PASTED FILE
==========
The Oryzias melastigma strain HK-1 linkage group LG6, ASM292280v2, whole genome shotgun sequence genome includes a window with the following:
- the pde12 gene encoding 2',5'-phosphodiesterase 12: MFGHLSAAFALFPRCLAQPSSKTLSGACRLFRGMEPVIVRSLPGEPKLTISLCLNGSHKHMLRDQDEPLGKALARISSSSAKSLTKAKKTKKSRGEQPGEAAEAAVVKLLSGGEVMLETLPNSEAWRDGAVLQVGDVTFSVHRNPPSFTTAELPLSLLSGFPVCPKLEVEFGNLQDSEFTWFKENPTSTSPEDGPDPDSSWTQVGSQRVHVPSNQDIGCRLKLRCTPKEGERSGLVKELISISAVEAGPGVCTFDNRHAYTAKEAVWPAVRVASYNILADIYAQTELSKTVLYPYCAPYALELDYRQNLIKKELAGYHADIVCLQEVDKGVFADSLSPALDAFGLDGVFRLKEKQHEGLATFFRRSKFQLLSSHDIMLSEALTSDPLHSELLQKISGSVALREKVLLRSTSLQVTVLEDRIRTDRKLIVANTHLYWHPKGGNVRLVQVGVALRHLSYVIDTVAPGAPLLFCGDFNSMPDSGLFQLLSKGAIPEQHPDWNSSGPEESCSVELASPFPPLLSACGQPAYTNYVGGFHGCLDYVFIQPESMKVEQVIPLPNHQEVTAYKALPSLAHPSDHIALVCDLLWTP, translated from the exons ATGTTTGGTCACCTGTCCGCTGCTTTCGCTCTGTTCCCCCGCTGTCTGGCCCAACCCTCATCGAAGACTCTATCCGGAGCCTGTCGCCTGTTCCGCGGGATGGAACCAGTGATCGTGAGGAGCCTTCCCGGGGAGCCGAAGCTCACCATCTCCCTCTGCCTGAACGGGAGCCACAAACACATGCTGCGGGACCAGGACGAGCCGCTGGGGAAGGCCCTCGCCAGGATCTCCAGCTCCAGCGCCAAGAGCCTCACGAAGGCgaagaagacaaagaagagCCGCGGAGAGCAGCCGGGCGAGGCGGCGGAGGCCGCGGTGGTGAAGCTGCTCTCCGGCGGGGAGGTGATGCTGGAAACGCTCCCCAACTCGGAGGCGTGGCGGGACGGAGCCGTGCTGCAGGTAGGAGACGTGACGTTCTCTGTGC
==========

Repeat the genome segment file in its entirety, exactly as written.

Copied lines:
The Oryzias melastigma strain HK-1 linkage group LG6, ASM292280v2, whole genome shotgun sequence genome includes a window with the following:
- the pde12 gene encoding 2',5'-phosphodiesterase 12: MFGHLSAAFALFPRCLAQPSSKTLSGACRLFRGMEPVIVRSLPGEPKLTISLCLNGSHKHMLRDQDEPLGKALARISSSSAKSLTKAKKTKKSRGEQPGEAAEAAVVKLLSGGEVMLETLPNSEAWRDGAVLQVGDVTFSVHRNPPSFTTAELPLSLLSGFPVCPKLEVEFGNLQDSEFTWFKENPTSTSPEDGPDPDSSWTQVGSQRVHVPSNQDIGCRLKLRCTPKEGERSGLVKELISISAVEAGPGVCTFDNRHAYTAKEAVWPAVRVASYNILADIYAQTELSKTVLYPYCAPYALELDYRQNLIKKELAGYHADIVCLQEVDKGVFADSLSPALDAFGLDGVFRLKEKQHEGLATFFRRSKFQLLSSHDIMLSEALTSDPLHSELLQKISGSVALREKVLLRSTSLQVTVLEDRIRTDRKLIVANTHLYWHPKGGNVRLVQVGVALRHLSYVIDTVAPGAPLLFCGDFNSMPDSGLFQLLSKGAIPEQHPDWNSSGPEESCSVELASPFPPLLSACGQPAYTNYVGGFHGCLDYVFIQPESMKVEQVIPLPNHQEVTAYKALPSLAHPSDHIALVCDLLWTP, translated from the exons ATGTTTGGTCACCTGTCCGCTGCTTTCGCTCTGTTCCCCCGCTGTCTGGCCCAACCCTCATCGAAGACTCTATCCGGAGCCTGTCGCCTGTTCCGCGGGATGGAACCAGTGATCGTGAGGAGCCTTCCCGGGGAGCCGAAGCTCACCATCTCCCTCTGCCTGAACGGGAGCCACAAACACATGCTGCGGGACCAGGACGAGCCGCTGGGGAAGGCCCTCGCCAGGATCTCCAGCTCCAGCGCCAAGAGCCTCACGAAGGCgaagaagacaaagaagagCCGCGGAGAGCAGCCGGGCGAGGCGGCGGAGGCCGCGGTGGTGAAGCTGCTCTCCGGCGGGGAGGTGATGCTGGAAACGCTCCCCAACTCGGAGGCGTGGCGGGACGGAGCCGTGCTGCAGGTAGGAGACGTGACGTTCTCTGTGC